p.1 Floating Facts - The sloop Pilot is discharging lumber at Rathbun's.
-The schr. Oliver Mowat has arrived from Charlotte with coal for Swift.
-The schr. Annandale has arrived from Sodus with coal for Crawford.
-The steamer Rideau Belle left for Westport and Portland this morning.
-The sloop Rainbow discharged a cargo of bunch wood at the Groveyard yesterday.
-The steamer Algerian, Toronto; prop. California, Chicago; and steamer Corinthian, Montreal, called at Swift's.
-Several crews of the M.T. Company's barges have been paid off. They were sent to Montreal on the tug Bronson.
-The Recorder says: "The new barge Dakota has leaked badly ever since being loaded and is now at Ogdensburg, where she will be placed on the dry dock."
-The Canadian schr. Clyde is ashore on the southeast reef of Mohawk Island and about two feet out. The vessel went on during very foggy weather on Wednesday last. She was bound from Toledo to Kingston, loaded with lumber.
A WAIL FROM ACROSS THE LAKE
Among the relics of a quarter of a century of Republican rule inherited by the Democratic party now in power, says the Rochester Union, are the absurd navigation laws that lumber up the statute book, and the equally absurd rulings of the Treasury Department, that will not permit American citizens, destitute of vessels of their own, to employ a foreign vessel for excursion purposes! There does not sail on Lake Ontario, so far as we know or can learn, one single American steamer of sufficient tonnage and seaworthiness to be safe in attempting to cross the lake, or even to venture any considerable distance from shore. Certainly no such American steamer enters the port of Genessee. But there is engaged in regular daily trade between our ports and the Canadian ports on the opposite side of the lake a staunch Canadian steamer, the Norseman, which, between arrival and departure, has a sufficiency of time at her disposal to serve our citizens for lake excursions during the heated term. But she will not be permitted to do so, and the people are, therefore, by stupid navigation laws and regulations, deprived of needed recreation and desired pleasure. Last year application was made by the Collector of the port to the Treasury Department for permission for the Norseman to take the children of a Sunday School ten miles out into the lake and return, and it was denied. Last week the captain of a Canadian steamer, the Empress of India, advertised an excursion from the port yesterday, in ignorance of the law and regulations, and it was prohibited under heavy pains and penalties. If there is any way of escape from a law that has been construed to make such despotic decree Secretary Manning will find it and follow it. He is a broad-gauge man; and entertains a healthy contempt for the dog-in-the-manger statemanship that has so ordered affairs as to destroy the American steamer traffic of Lake Ontario. On the other hand, this is a matter of purely American concern....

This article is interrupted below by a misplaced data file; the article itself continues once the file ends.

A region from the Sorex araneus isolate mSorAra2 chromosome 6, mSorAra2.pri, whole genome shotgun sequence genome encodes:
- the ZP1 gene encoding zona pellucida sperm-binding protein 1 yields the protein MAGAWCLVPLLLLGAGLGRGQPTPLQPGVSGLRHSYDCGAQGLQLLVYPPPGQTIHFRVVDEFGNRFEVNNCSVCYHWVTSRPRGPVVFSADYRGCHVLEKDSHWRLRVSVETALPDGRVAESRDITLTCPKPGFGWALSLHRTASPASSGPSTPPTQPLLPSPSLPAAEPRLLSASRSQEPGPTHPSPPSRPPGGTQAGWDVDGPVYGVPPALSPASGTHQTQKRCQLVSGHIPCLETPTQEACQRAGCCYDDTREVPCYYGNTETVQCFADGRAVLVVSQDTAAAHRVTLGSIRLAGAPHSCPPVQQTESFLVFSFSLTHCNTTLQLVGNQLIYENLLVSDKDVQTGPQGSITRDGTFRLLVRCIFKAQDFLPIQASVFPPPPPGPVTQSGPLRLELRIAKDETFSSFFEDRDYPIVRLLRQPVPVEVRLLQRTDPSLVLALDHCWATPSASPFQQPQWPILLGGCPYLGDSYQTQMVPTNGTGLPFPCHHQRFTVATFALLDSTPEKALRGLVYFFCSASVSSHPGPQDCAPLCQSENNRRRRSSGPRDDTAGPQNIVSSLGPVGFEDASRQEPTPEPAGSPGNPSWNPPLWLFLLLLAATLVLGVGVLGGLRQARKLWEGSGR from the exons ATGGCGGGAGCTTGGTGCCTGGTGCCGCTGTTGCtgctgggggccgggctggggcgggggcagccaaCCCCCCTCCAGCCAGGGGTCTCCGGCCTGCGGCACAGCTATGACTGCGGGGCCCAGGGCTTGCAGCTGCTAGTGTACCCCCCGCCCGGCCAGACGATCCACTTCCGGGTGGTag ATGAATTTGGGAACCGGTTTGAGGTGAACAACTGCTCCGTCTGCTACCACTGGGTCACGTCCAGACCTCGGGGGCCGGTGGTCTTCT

ad for steamer Norseman on Thousand Islands and Rochester route.